It makes me wonder if my son will ever really know me. If mothers and daughters naturally remain closer, what can a son say about his mother? Will he just call me a "good mom?" Will he remember the songs that I made up for everything he does or his belly laugh that only I can get with a good round of tickling? If something were to happen to me today or tomorrow, would he identify with all the ways I strive to let him know how deeply he is loved? Will he see me as a whole person, not just a mom? Would he know that a reputation doesn't necessarily define a person, that I was often a contradiction of myself?

I want him to see that he had a mother who loved him, but was more than just his mom. I want him to recognize that I'm a human with tons of flaws and an overwhelming ability to love, that I lived a whole life before I had him and there was a world outside of my role as mom. I think it's only in those ways that he'd really understand who his mom is... And I feel like I could learn so much more about my mom if I started to see her as Anna, not just mom.

This post was inspired by If You Knew Suzy by Katherine Rosman, which I received complimentary as a part of From Left to Write Book Club. See how other moms were inspired by this book here.

5 comments:

Linsey K / Krolik Legal said...

I have sisters only too and I think you are right - it is a special and different relationship of a mother who has only girls. I have two girls and a boy and I'm glad there are sisters in the mix. Although I am just getting to know the brother relationship, through my son, and that's interesting too.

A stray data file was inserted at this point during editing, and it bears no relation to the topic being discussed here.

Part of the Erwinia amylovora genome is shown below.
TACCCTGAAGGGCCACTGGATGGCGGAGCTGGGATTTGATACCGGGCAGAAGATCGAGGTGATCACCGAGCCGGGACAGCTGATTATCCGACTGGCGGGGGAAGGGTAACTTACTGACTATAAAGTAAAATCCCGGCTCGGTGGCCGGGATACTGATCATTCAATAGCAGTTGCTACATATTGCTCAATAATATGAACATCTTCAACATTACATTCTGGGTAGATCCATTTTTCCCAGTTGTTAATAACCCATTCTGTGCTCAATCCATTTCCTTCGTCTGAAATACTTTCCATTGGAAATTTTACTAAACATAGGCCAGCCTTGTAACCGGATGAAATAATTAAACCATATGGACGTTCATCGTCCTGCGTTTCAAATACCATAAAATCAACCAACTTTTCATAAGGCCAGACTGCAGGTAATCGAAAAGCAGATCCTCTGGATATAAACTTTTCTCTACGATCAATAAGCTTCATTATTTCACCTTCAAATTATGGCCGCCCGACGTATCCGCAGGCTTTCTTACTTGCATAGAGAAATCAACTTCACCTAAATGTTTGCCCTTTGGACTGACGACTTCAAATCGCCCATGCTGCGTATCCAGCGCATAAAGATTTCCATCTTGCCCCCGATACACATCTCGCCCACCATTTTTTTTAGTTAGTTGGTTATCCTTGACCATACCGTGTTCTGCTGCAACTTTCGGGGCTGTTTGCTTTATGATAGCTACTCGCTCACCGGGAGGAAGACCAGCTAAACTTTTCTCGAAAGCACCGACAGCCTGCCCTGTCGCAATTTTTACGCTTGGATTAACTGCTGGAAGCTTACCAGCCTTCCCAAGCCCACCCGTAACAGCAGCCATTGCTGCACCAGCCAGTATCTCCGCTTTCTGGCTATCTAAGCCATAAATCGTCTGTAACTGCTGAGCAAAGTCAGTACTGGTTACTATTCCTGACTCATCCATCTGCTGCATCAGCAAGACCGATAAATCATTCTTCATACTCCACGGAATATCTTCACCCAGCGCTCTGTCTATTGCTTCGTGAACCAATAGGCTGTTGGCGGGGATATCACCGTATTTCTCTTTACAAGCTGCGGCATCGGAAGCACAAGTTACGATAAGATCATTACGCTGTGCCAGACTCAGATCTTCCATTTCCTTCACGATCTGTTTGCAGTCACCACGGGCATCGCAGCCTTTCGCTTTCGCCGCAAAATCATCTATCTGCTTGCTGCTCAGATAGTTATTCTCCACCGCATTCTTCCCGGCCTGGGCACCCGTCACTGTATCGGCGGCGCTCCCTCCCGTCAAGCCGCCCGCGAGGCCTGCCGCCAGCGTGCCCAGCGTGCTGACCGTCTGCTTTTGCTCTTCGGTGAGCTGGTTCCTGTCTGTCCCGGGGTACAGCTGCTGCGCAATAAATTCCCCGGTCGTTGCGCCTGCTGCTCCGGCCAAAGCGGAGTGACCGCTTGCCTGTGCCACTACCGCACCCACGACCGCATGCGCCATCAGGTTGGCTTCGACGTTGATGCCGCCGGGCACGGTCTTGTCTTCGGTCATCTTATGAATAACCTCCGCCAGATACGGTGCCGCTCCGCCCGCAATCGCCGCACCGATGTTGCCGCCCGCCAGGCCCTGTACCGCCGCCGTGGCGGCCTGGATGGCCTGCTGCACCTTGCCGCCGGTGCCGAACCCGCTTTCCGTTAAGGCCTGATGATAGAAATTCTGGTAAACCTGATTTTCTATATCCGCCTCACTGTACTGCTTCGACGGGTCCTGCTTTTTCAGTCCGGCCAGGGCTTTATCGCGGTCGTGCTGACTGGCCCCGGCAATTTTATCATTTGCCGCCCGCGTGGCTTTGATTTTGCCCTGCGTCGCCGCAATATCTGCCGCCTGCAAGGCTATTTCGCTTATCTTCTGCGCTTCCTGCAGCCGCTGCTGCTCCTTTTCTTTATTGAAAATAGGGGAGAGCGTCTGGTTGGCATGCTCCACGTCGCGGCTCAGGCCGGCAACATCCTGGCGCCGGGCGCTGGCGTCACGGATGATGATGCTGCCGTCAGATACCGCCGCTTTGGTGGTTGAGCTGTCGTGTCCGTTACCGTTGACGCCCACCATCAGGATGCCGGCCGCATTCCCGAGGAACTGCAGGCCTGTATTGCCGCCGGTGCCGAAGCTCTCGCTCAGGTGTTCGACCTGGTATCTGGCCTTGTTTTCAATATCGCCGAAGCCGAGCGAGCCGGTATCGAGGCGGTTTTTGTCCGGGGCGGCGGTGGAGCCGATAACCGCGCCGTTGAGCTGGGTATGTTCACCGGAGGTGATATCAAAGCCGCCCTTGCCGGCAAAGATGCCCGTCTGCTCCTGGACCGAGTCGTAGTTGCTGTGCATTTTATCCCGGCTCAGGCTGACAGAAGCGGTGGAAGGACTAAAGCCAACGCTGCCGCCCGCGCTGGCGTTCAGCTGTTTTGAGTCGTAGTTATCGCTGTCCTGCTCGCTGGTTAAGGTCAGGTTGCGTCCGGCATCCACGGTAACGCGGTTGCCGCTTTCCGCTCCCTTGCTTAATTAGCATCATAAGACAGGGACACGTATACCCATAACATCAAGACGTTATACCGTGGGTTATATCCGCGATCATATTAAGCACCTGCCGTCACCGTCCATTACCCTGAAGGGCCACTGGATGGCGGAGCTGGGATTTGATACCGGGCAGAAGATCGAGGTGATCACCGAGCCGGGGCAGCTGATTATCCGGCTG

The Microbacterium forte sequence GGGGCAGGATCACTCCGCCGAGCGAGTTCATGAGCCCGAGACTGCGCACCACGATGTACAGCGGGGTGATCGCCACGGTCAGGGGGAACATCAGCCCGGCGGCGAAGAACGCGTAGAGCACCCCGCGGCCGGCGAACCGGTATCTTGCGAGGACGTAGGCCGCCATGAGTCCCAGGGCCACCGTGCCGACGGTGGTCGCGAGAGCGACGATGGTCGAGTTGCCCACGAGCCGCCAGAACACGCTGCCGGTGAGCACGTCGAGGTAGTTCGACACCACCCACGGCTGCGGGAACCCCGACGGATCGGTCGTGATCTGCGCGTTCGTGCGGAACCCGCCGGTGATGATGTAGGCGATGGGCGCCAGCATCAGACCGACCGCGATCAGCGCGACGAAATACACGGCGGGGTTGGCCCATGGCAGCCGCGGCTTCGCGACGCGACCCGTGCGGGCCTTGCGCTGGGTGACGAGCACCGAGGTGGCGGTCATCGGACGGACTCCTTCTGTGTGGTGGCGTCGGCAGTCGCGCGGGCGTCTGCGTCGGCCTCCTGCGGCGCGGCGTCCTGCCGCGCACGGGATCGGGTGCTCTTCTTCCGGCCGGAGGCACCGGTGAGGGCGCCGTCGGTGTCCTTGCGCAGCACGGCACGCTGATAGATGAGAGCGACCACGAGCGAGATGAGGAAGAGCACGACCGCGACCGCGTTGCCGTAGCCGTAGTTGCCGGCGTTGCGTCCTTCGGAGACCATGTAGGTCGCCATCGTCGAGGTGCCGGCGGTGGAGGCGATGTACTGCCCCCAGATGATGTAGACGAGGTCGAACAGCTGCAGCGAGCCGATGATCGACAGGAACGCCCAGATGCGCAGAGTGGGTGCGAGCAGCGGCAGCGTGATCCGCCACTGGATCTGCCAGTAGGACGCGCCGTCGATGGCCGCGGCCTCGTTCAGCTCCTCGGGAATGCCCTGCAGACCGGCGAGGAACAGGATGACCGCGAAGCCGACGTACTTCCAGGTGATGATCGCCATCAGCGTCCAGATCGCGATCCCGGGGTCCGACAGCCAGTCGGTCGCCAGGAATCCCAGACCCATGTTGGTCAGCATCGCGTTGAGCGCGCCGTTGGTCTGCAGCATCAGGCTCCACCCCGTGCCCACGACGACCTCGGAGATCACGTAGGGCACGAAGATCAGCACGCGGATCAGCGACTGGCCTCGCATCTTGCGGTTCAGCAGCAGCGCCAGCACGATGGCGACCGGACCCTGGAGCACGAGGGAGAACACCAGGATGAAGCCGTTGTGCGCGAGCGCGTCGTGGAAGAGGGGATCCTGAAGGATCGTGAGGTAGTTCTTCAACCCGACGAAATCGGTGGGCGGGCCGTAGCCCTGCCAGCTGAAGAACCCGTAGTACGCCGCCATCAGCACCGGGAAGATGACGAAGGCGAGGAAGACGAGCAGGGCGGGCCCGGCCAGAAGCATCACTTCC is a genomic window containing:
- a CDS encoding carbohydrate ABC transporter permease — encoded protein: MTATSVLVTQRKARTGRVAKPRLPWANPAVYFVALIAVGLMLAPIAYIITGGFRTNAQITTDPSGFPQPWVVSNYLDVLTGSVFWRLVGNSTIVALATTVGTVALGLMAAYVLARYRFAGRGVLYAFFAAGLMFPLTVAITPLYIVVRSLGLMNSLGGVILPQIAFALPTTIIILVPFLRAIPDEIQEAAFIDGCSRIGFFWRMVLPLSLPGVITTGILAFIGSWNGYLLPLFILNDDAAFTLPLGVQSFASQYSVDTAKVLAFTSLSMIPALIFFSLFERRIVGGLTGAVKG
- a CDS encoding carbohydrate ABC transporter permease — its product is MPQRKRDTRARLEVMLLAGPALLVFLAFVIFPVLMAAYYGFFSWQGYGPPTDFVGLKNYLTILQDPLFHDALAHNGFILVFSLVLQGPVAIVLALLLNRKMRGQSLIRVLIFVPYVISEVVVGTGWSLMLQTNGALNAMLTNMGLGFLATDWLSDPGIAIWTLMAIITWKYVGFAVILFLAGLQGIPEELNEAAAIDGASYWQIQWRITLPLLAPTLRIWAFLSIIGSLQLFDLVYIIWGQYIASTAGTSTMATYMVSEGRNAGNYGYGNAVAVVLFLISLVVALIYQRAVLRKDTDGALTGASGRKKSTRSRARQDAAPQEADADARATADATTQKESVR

It is strange (yet appropriate) how little we know of our parents until we become grownups (parents?) ourselves. I sometimes wonder what my kids will know about me. In this world of online documentation (blogs!), there is a lot more out there, but also a lot more to sift through. And I know I don't put everything out there on my blog, so the story will be incomplete unless filled in with some IRL details.

At the core, I agree with you that I want my kids to know that I was more than their mom. What they will learn is anyone's guess!

Katie Rosman said...

The point you make about boundaries -- or lack thereof -- between mothers, daughters and sisters is so right. There have been times when I have longed so much for my mom. But during once such moment, my sister said to me, "If Mom were here she'd be taking charge, telling you what to do and driving you crazy!" My sister was so right! I think about that, and laugh about it, frequently.

Windtraveler said...
This comment has been removed by the author.
Windtraveler said...

(sorry, spelling error in that last one) Well, if my relationship with my dad says anything about this - i would say that, yes, he will know you. just because you don't share a gender with your parent/child, you can still form a amazingly close bond with them :). bonds are formed through shared moments, experiences and passions, not by shared gender.

Anonymous said...

This one really touched me espcially since I am carrying my first baby who happens to be a little girl! I really do think that William will know Lisa and how great of a person she is. He is an amazing little boy!

Kari